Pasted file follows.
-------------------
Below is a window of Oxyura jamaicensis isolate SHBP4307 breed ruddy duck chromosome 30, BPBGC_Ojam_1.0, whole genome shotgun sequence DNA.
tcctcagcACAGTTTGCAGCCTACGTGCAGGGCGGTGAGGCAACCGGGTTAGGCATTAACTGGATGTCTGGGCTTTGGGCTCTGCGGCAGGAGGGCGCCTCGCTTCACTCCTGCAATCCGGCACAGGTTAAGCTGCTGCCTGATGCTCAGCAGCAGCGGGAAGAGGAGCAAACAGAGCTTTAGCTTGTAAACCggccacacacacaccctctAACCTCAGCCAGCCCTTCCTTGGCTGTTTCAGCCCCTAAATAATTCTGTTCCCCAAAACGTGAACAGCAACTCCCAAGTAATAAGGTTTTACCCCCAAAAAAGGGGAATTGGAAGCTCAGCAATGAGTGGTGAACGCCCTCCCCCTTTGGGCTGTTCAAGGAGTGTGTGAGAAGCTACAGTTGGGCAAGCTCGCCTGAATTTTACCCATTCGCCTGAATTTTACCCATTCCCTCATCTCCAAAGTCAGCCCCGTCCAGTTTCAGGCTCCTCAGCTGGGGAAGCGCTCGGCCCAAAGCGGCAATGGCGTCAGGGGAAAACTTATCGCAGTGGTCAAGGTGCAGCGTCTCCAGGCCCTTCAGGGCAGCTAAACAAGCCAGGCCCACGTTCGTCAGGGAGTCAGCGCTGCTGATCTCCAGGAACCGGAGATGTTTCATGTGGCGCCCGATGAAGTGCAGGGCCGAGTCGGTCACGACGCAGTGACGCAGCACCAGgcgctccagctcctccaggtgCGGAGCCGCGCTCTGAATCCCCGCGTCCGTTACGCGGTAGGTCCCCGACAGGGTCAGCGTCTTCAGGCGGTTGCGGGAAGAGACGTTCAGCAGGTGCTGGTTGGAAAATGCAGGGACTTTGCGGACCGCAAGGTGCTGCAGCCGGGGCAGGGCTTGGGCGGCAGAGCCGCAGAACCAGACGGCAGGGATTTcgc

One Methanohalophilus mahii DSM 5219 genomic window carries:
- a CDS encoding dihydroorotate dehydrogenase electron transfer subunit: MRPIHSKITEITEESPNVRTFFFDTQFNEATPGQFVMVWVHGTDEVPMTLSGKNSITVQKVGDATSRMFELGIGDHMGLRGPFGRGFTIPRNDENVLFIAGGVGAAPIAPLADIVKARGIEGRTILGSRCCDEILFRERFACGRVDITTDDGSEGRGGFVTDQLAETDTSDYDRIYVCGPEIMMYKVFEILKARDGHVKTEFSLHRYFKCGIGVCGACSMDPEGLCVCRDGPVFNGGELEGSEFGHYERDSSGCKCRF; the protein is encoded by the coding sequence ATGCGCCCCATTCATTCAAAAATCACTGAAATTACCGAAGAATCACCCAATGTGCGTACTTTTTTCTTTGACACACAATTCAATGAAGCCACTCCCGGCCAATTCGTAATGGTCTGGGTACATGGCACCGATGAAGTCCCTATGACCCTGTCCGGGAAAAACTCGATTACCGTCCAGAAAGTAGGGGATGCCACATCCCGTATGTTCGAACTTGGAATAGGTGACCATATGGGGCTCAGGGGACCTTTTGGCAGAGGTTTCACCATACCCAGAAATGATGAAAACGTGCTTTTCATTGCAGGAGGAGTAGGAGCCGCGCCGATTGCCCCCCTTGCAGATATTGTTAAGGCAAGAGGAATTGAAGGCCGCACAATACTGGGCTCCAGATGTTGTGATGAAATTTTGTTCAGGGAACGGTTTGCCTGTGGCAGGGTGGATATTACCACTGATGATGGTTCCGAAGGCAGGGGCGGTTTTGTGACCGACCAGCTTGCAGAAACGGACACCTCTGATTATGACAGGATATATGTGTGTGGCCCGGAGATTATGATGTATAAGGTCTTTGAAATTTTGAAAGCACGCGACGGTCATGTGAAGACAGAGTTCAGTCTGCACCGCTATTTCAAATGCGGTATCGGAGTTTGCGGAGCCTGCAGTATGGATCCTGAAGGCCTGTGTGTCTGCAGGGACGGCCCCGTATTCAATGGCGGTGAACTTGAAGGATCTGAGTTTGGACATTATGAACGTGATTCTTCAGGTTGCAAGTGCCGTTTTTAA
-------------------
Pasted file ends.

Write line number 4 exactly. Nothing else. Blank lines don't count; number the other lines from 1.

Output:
- a CDS encoding dihydroorotate dehydrogenase electron transfer subunit: MRPIHSKITEITEESPNVRTFFFDTQFNEATPGQFVMVWVHGTDEVPMTLSGKNSITVQKVGDATSRMFELGIGDHMGLRGPFGRGFTIPRNDENVLFIAGGVGAAPIAPLADIVKARGIEGRTILGSRCCDEILFRERFACGRVDITTDDGSEGRGGFVTDQLAETDTSDYDRIYVCGPEIMMYKVFEILKARDGHVKTEFSLHRYFKCGIGVCGACSMDPEGLCVCRDGPVFNGGELEGSEFGHYERDSSGCKCRF; the protein is encoded by the coding sequence ATGCGCCCCATTCATTCAAAAATCACTGAAATTACCGAAGAATCACCCAATGTGCGTACTTTTTTCTTTGACACACAATTCAATGAAGCCACTCCCGGCCAATTCGTAATGGTCTGGGTACATGGCACCGATGAAGTCCCTATGACCCTGTCCGGGAAAAACTCGATTACCGTCCAGAAAGTAGGGGATGCCACATCCCGTATGTTCGAACTTGGAATAGGTGACCATATGGGGCTCAGGGGACCTTTTGGCAGAGGTTTCACCATACCCAGAAATGATGAAAACGTGCTTTTCATTGCAGGAGGAGTAGGAGCCGCGCCGATTGCCCCCCTTGCAGATATTGTTAAGGCAAGAGGAATTGAAGGCCGCACAATACTGGGCTCCAGATGTTGTGATGAAATTTTGTTCAGGGAACGGTTTGCCTGTGGCAGGGTGGATATTACCACTGATGATGGTTCCGAAGGCAGGGGCGGTTTTGTGACCGACCAGCTTGCAGAAACGGACACCTCTGATTATGACAGGATATATGTGTGTGGCCCGGAGATTATGATGTATAAGGTCTTTGAAATTTTGAAAGCACGCGACGGTCATGTGAAGACAGAGTTCAGTCTGCACCGCTATTTCAAATGCGGTATCGGAGTTTGCGGAGCCTGCAGTATGGATCCTGAAGGCCTGTGTGTCTGCAGGGACGGCCCCGTATTCAATGGCGGTGAACTTGAAGGATCTGAGTTTGGACATTATGAACGTGATTCTTCAGGTTGCAAGTGCCGTTTTTAA